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Author: aj485 Big gold star, 5000 posts Feste Award Nominee! Old School Fool Add to my Favorite Fools Ignore this person (you won't see their posts anymore) Number: of 25240  
Subject: Re: Retirement Before 59.5 Date: 10/14/2011 10:06 AM
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There is a solid chance that I will have my retirement goal amount in my 401K well before I turn 59-1/2 (I'm currently 40). However, at this point, I've done almost no investing outside of retirement vehicles. So, how do you bridge the gap between having goal amount in your 401K in your early 50s and being able to use it at 59-1/2.

How early in your 50s?

In addition to the 72(t)/SEPP withdrawals mentioned, you are also allowed to take penalty-free withdrawals from your 401(k) if you leave your employer's service in or after the year you turn 55 - meaning you can access the money sometime when you are 54, depending on when your birthday is. You have to leave the money in the 401(k) (cannot roll it to an IRA) in order to take advantage of this option. Also, your employer's plan may have specifics on how to take the withdrawals (for instance, you may not be able to take withdrawals more ofter than quarterly).

This option is generally more flexible than the 72(t) withdrawals, since you aren't required to continue taking them for a minimum of 5 years, or until you turn 59 1/2, whichever is later.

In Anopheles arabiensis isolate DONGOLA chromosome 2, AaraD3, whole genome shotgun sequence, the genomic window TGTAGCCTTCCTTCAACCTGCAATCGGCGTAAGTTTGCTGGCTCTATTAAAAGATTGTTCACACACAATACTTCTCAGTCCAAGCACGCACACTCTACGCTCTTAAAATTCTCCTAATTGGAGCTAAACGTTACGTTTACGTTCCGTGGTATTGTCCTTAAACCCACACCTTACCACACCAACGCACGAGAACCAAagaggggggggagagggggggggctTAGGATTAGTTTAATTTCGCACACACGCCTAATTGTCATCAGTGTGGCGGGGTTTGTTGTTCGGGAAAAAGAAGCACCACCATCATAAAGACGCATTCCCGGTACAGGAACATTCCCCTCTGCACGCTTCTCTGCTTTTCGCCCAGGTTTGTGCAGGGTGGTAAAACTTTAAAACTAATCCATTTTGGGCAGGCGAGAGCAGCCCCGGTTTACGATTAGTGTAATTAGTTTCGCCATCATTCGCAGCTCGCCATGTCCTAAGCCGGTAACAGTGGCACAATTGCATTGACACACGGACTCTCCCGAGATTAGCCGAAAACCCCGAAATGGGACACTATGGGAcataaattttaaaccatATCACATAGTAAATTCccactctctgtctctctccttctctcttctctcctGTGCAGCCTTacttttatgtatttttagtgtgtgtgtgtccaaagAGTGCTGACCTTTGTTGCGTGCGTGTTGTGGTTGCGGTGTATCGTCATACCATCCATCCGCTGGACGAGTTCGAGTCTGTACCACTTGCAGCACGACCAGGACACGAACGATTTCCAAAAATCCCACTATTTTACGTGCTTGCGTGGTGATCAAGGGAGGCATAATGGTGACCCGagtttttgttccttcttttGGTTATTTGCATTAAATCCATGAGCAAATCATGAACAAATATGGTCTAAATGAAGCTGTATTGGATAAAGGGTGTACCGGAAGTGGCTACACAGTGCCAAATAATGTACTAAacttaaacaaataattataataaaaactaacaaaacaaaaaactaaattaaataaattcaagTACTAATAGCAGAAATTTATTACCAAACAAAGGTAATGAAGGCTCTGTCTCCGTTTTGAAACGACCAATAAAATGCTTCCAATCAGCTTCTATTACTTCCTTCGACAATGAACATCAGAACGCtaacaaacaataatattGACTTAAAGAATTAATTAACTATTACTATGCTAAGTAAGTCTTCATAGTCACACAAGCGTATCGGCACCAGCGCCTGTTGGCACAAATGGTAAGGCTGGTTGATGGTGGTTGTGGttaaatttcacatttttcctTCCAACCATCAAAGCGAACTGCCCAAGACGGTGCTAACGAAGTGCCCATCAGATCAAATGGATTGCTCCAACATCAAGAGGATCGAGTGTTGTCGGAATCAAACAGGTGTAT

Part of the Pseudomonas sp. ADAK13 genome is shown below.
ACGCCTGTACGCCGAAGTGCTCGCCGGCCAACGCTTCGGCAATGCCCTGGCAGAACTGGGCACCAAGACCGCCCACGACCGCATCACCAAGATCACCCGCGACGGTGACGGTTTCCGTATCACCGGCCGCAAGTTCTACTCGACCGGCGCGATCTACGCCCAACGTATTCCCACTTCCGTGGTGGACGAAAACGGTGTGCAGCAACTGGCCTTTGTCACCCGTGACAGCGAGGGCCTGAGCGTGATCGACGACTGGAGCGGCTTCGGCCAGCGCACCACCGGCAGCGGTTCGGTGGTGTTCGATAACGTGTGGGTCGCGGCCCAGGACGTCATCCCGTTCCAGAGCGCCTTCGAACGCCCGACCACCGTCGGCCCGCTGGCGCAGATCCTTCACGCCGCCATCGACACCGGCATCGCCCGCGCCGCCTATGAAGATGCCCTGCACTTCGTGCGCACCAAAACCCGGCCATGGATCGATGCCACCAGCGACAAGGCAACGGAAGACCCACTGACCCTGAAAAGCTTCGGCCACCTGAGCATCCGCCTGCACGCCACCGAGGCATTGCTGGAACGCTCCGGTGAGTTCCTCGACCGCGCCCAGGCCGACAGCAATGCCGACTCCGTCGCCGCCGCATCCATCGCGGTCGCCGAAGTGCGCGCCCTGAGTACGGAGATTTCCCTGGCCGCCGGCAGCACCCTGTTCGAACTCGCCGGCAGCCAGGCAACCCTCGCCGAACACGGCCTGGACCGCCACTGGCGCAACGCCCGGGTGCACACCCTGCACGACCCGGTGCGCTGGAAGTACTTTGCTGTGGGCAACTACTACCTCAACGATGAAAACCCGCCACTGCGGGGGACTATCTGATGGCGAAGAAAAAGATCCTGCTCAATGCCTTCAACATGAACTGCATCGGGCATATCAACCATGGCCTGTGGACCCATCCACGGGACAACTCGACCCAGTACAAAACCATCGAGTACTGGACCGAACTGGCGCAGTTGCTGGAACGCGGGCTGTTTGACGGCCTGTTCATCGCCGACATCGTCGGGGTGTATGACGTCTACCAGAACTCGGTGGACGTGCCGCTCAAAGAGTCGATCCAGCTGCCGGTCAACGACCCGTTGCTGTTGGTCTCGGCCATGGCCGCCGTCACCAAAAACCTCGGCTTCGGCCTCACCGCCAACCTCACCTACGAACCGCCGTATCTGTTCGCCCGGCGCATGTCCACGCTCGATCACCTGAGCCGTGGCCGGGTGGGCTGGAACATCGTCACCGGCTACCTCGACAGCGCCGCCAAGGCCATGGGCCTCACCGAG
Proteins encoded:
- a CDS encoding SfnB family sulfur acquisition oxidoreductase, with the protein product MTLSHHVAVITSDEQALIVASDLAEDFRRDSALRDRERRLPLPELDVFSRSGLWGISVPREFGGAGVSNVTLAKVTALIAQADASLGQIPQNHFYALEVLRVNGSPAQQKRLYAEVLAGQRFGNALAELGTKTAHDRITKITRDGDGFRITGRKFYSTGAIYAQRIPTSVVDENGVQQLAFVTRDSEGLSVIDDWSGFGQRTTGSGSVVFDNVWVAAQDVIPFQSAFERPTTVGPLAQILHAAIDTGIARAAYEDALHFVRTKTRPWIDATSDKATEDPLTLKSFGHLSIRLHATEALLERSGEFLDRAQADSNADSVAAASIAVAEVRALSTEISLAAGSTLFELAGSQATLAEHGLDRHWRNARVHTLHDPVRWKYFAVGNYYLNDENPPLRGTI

Also, what about health insurance costs if you aren't working?

The costs themselves should be factored into your goal for retirement. The costs are likely to be expensive. As far as getting the insurance itself, here are some options:

- Does your employer provide retiree health benefits? If so, check into the eligibility requirements for those - it's often something like 'years of service + age > xx' with a minimum for either age or years of service.
- COBRA (up to 18 months)
- Spouse/Domestic Partner benefits
- Part-time work for an employer that offers benefits to part-time employees
- Private insurance offered through a group you are affiliated with
- Private Insurance as an individual
- your state's High Risk insurance coverage (not all states have this - if yours doesn't, and you have no other options, you may want to consider moving to a state that offers this)
- Potentially, healthcare pools being put in place with the Federal healthcare law
- Move to another country that will accept you into their health insurance plan
- Going without (cheap unless you have need of insurance)

AJ
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